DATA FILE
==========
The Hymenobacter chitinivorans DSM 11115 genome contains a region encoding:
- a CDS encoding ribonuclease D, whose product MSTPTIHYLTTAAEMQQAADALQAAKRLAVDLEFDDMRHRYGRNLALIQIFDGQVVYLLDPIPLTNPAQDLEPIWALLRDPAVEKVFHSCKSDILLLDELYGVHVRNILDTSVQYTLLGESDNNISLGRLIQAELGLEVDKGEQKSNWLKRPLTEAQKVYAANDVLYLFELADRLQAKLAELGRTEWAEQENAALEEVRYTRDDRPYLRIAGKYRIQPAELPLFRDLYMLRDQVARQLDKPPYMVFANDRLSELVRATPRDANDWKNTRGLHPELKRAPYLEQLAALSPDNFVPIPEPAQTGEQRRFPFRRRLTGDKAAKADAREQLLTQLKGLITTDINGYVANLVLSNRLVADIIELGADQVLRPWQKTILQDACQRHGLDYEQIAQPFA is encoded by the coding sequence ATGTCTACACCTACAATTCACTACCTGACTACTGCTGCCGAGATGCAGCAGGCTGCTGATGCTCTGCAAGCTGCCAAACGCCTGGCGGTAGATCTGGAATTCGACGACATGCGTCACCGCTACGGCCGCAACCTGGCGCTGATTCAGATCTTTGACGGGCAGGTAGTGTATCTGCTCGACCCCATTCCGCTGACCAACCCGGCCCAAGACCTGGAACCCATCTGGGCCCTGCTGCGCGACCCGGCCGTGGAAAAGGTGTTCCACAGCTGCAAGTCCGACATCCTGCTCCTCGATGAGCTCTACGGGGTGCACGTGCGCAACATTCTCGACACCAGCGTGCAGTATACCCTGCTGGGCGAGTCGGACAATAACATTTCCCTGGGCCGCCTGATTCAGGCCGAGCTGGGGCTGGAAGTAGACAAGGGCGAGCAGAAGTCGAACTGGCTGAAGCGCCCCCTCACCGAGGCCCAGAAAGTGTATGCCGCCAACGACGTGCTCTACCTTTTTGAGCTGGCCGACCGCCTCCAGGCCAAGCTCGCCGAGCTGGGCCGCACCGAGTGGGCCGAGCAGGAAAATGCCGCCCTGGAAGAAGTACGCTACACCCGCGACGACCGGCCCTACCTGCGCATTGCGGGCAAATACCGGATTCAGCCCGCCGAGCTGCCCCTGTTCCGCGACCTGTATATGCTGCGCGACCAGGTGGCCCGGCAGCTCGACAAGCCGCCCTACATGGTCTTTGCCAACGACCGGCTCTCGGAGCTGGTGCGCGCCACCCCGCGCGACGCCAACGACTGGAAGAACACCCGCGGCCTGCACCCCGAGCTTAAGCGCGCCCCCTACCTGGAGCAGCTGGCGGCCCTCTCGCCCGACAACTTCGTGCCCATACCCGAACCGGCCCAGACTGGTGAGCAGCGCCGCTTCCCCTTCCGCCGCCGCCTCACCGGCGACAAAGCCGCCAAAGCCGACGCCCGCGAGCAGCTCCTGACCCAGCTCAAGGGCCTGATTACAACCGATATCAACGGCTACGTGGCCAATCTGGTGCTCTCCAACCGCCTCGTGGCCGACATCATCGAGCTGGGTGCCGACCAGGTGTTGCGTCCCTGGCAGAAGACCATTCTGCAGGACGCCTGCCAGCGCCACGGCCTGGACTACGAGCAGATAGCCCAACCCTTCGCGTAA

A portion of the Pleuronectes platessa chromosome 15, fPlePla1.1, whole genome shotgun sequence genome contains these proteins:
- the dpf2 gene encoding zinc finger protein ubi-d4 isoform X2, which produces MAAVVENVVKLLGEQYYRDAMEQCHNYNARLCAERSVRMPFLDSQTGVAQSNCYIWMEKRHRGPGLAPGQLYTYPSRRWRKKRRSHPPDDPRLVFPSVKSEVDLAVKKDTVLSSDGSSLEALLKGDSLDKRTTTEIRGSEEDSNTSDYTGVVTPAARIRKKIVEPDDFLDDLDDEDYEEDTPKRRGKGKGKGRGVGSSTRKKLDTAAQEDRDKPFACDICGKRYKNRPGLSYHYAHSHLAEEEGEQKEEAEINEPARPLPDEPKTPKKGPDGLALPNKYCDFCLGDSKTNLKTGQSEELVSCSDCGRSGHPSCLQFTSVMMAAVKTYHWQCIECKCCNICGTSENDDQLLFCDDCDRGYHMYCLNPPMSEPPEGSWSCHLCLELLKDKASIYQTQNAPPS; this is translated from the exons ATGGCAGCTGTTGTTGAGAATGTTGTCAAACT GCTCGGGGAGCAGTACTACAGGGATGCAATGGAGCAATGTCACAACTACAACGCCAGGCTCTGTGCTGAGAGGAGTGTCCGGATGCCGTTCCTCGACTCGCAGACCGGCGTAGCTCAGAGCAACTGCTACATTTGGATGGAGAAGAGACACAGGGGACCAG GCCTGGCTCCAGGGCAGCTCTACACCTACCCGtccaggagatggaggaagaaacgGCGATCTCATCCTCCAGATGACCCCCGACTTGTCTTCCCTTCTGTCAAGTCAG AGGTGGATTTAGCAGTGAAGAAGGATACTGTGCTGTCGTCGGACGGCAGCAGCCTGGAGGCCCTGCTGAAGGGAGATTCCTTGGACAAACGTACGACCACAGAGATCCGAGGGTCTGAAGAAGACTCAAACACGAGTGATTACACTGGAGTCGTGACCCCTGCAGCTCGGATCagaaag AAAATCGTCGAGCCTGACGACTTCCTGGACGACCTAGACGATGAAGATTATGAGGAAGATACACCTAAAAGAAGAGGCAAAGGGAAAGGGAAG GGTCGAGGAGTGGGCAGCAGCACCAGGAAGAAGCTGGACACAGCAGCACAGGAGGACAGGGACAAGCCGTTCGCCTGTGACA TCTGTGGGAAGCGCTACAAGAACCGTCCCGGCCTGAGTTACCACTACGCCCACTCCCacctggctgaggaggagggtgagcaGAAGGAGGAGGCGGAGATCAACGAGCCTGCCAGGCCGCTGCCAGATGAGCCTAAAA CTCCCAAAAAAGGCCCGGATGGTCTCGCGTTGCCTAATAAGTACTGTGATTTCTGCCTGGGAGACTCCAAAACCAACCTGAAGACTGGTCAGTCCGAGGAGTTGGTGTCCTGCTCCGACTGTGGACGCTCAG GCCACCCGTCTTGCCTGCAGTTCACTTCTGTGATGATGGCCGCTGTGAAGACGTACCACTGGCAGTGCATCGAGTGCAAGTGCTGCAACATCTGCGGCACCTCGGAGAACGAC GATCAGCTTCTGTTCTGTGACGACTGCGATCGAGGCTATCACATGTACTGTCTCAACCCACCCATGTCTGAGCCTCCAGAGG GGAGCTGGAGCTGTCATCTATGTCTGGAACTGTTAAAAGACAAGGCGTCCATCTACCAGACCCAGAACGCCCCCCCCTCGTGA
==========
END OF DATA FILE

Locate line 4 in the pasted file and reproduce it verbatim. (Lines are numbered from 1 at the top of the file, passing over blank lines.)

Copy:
- the dpf2 gene encoding zinc finger protein ubi-d4 isoform X2, which produces MAAVVENVVKLLGEQYYRDAMEQCHNYNARLCAERSVRMPFLDSQTGVAQSNCYIWMEKRHRGPGLAPGQLYTYPSRRWRKKRRSHPPDDPRLVFPSVKSEVDLAVKKDTVLSSDGSSLEALLKGDSLDKRTTTEIRGSEEDSNTSDYTGVVTPAARIRKKIVEPDDFLDDLDDEDYEEDTPKRRGKGKGKGRGVGSSTRKKLDTAAQEDRDKPFACDICGKRYKNRPGLSYHYAHSHLAEEEGEQKEEAEINEPARPLPDEPKTPKKGPDGLALPNKYCDFCLGDSKTNLKTGQSEELVSCSDCGRSGHPSCLQFTSVMMAAVKTYHWQCIECKCCNICGTSENDDQLLFCDDCDRGYHMYCLNPPMSEPPEGSWSCHLCLELLKDKASIYQTQNAPPS; this is translated from the exons ATGGCAGCTGTTGTTGAGAATGTTGTCAAACT GCTCGGGGAGCAGTACTACAGGGATGCAATGGAGCAATGTCACAACTACAACGCCAGGCTCTGTGCTGAGAGGAGTGTCCGGATGCCGTTCCTCGACTCGCAGACCGGCGTAGCTCAGAGCAACTGCTACATTTGGATGGAGAAGAGACACAGGGGACCAG GCCTGGCTCCAGGGCAGCTCTACACCTACCCGtccaggagatggaggaagaaacgGCGATCTCATCCTCCAGATGACCCCCGACTTGTCTTCCCTTCTGTCAAGTCAG AGGTGGATTTAGCAGTGAAGAAGGATACTGTGCTGTCGTCGGACGGCAGCAGCCTGGAGGCCCTGCTGAAGGGAGATTCCTTGGACAAACGTACGACCACAGAGATCCGAGGGTCTGAAGAAGACTCAAACACGAGTGATTACACTGGAGTCGTGACCCCTGCAGCTCGGATCagaaag AAAATCGTCGAGCCTGACGACTTCCTGGACGACCTAGACGATGAAGATTATGAGGAAGATACACCTAAAAGAAGAGGCAAAGGGAAAGGGAAG GGTCGAGGAGTGGGCAGCAGCACCAGGAAGAAGCTGGACACAGCAGCACAGGAGGACAGGGACAAGCCGTTCGCCTGTGACA TCTGTGGGAAGCGCTACAAGAACCGTCCCGGCCTGAGTTACCACTACGCCCACTCCCacctggctgaggaggagggtgagcaGAAGGAGGAGGCGGAGATCAACGAGCCTGCCAGGCCGCTGCCAGATGAGCCTAAAA CTCCCAAAAAAGGCCCGGATGGTCTCGCGTTGCCTAATAAGTACTGTGATTTCTGCCTGGGAGACTCCAAAACCAACCTGAAGACTGGTCAGTCCGAGGAGTTGGTGTCCTGCTCCGACTGTGGACGCTCAG GCCACCCGTCTTGCCTGCAGTTCACTTCTGTGATGATGGCCGCTGTGAAGACGTACCACTGGCAGTGCATCGAGTGCAAGTGCTGCAACATCTGCGGCACCTCGGAGAACGAC GATCAGCTTCTGTTCTGTGACGACTGCGATCGAGGCTATCACATGTACTGTCTCAACCCACCCATGTCTGAGCCTCCAGAGG GGAGCTGGAGCTGTCATCTATGTCTGGAACTGTTAAAAGACAAGGCGTCCATCTACCAGACCCAGAACGCCCCCCCCTCGTGA